The Ministry of Education, Youth and Sport has been asked to expand the academic programme on Road Safety to grades 10 through 12.
The request came from the Asia Injury Prevention Foundation (AIP), a nonprofit focused on reducing traffic casualties in low- and middle-income countries. The organisation is requesting that the government continue to sponsor traffic safety classes beyond just grades one through nine.
AIP country director Kim Pagna told The Post that it is important that the ministry and related institutions create additional programmes around the country.
“If we educate children about road safety and obeying road rules while they are growing up, we will see results when they reach driving age. They will understand the law and road safety and that will lead to a decrease in road accidents,” Pagna said.
He said the request for additional academic programmes is not only requested by the civil organisation but also government institutions. He said the ministry has raised the issue as well.
“However, I would like the ministry to consider that Cambodia currently faces challenges with road accidents.
“So, the ministry can determine how many years to focus on traffic safety and how many hours. Education in the first year is 18 hours. We can increase that to 24 hours to let students at all levels understand the topic better,” he said.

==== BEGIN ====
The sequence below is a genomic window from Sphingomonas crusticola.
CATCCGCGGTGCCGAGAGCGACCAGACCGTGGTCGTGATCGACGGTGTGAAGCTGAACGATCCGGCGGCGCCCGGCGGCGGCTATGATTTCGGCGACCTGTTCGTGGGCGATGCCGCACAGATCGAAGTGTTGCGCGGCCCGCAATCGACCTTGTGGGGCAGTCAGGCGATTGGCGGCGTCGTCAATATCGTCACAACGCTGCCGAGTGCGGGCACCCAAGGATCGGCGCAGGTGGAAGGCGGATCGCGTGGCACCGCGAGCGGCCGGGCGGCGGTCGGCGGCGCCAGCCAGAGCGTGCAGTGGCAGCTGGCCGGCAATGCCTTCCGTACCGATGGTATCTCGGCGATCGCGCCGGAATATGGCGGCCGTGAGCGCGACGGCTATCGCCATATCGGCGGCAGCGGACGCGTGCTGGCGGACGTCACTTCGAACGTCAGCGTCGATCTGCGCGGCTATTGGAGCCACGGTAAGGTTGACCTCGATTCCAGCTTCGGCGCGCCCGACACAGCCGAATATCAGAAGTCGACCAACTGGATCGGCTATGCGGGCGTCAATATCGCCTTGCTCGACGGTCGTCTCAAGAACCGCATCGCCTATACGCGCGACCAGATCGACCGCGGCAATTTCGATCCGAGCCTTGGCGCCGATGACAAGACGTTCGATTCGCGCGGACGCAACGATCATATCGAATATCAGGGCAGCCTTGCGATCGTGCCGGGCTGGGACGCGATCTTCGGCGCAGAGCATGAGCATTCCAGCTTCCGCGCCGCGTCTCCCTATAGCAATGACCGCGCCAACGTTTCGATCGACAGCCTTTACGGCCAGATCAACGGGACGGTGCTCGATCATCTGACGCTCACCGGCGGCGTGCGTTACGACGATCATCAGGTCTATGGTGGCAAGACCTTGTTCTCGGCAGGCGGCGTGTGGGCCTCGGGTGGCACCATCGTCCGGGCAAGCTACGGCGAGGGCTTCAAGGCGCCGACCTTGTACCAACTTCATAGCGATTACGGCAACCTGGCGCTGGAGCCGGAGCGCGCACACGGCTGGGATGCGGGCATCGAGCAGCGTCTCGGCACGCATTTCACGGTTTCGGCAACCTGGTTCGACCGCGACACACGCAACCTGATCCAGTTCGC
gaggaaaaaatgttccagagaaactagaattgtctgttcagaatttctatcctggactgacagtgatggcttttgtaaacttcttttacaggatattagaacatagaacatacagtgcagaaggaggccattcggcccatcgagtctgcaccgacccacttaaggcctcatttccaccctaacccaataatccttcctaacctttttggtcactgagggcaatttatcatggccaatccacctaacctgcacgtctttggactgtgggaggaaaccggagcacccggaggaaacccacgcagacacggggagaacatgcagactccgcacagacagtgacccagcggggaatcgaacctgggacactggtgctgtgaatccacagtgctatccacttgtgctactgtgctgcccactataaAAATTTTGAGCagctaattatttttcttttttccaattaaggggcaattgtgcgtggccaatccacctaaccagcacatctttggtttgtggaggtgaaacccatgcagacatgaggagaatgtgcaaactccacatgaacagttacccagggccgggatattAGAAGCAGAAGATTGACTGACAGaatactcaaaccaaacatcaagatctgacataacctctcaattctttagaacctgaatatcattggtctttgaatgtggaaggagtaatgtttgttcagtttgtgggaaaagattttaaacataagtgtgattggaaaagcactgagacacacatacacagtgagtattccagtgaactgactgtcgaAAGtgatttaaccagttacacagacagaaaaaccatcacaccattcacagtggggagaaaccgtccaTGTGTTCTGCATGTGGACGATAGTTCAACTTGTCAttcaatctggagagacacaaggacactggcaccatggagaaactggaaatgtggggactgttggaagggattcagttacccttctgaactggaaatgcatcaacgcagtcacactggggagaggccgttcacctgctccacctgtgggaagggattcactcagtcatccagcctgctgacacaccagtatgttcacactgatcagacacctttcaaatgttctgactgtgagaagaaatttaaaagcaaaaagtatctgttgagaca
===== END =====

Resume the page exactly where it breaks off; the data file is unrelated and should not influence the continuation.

Pagna said the government has enough resources to grow this programme and when the government requests donations to build roads, it can attach a budget for road safety as well.
“If the Government does not have any projects related to this task, we can find partners and supporters to increase this educational programme,” he said.
Ministry spokesman Ros Soveacha said it has cooperated with the Ministry of Interior and Handicap International Organisation to arrange the academic programme since 2004. The ministry has printed the book Road Safety Education since 2006.
The National Road Safety Committee on Monday issued a press release stating that road accident cases decreased in May year-on-year by 130 cases (37 per cent). Fatalities decreased by 42 people (27 per cent) and injuries dropped by 16 (32 per cent).